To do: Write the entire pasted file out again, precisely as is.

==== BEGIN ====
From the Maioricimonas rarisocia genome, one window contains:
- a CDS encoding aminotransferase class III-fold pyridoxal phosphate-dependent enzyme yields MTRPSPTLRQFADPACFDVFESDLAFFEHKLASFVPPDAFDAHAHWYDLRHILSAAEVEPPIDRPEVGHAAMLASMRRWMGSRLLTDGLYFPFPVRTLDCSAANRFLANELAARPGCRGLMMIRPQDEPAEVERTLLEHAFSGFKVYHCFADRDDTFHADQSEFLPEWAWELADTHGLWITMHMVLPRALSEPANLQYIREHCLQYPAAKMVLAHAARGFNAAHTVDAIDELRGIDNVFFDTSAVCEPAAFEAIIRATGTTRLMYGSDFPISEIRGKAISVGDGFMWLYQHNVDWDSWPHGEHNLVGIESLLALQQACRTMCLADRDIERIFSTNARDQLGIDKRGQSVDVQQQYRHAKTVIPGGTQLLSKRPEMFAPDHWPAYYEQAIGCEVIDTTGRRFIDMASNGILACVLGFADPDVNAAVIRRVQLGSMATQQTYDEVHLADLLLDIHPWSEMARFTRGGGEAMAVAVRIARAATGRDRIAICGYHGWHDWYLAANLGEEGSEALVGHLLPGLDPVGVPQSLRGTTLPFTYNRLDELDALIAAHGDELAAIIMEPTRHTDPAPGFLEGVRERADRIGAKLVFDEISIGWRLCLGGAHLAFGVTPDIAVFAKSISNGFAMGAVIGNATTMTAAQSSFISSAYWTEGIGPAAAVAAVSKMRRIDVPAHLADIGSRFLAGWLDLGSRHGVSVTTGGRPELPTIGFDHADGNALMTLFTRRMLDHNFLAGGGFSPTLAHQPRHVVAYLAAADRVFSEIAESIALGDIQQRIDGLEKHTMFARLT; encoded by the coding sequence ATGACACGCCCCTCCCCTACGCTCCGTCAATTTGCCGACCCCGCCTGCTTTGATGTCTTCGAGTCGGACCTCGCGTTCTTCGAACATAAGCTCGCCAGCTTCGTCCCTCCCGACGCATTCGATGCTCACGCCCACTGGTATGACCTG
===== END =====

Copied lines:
From the Maioricimonas rarisocia genome, one window contains:
- a CDS encoding aminotransferase class III-fold pyridoxal phosphate-dependent enzyme yields MTRPSPTLRQFADPACFDVFESDLAFFEHKLASFVPPDAFDAHAHWYDLRHILSAAEVEPPIDRPEVGHAAMLASMRRWMGSRLLTDGLYFPFPVRTLDCSAANRFLANELAARPGCRGLMMIRPQDEPAEVERTLLEHAFSGFKVYHCFADRDDTFHADQSEFLPEWAWELADTHGLWITMHMVLPRALSEPANLQYIREHCLQYPAAKMVLAHAARGFNAAHTVDAIDELRGIDNVFFDTSAVCEPAAFEAIIRATGTTRLMYGSDFPISEIRGKAISVGDGFMWLYQHNVDWDSWPHGEHNLVGIESLLALQQACRTMCLADRDIERIFSTNARDQLGIDKRGQSVDVQQQYRHAKTVIPGGTQLLSKRPEMFAPDHWPAYYEQAIGCEVIDTTGRRFIDMASNGILACVLGFADPDVNAAVIRRVQLGSMATQQTYDEVHLADLLLDIHPWSEMARFTRGGGEAMAVAVRIARAATGRDRIAICGYHGWHDWYLAANLGEEGSEALVGHLLPGLDPVGVPQSLRGTTLPFTYNRLDELDALIAAHGDELAAIIMEPTRHTDPAPGFLEGVRERADRIGAKLVFDEISIGWRLCLGGAHLAFGVTPDIAVFAKSISNGFAMGAVIGNATTMTAAQSSFISSAYWTEGIGPAAAVAAVSKMRRIDVPAHLADIGSRFLAGWLDLGSRHGVSVTTGGRPELPTIGFDHADGNALMTLFTRRMLDHNFLAGGGFSPTLAHQPRHVVAYLAAADRVFSEIAESIALGDIQQRIDGLEKHTMFARLT; encoded by the coding sequence ATGACACGCCCCTCCCCTACGCTCCGTCAATTTGCCGACCCCGCCTGCTTTGATGTCTTCGAGTCGGACCTCGCGTTCTTCGAACATAAGCTCGCCAGCTTCGTCCCTCCCGACGCATTCGATGCTCACGCCCACTGGTATGACCTG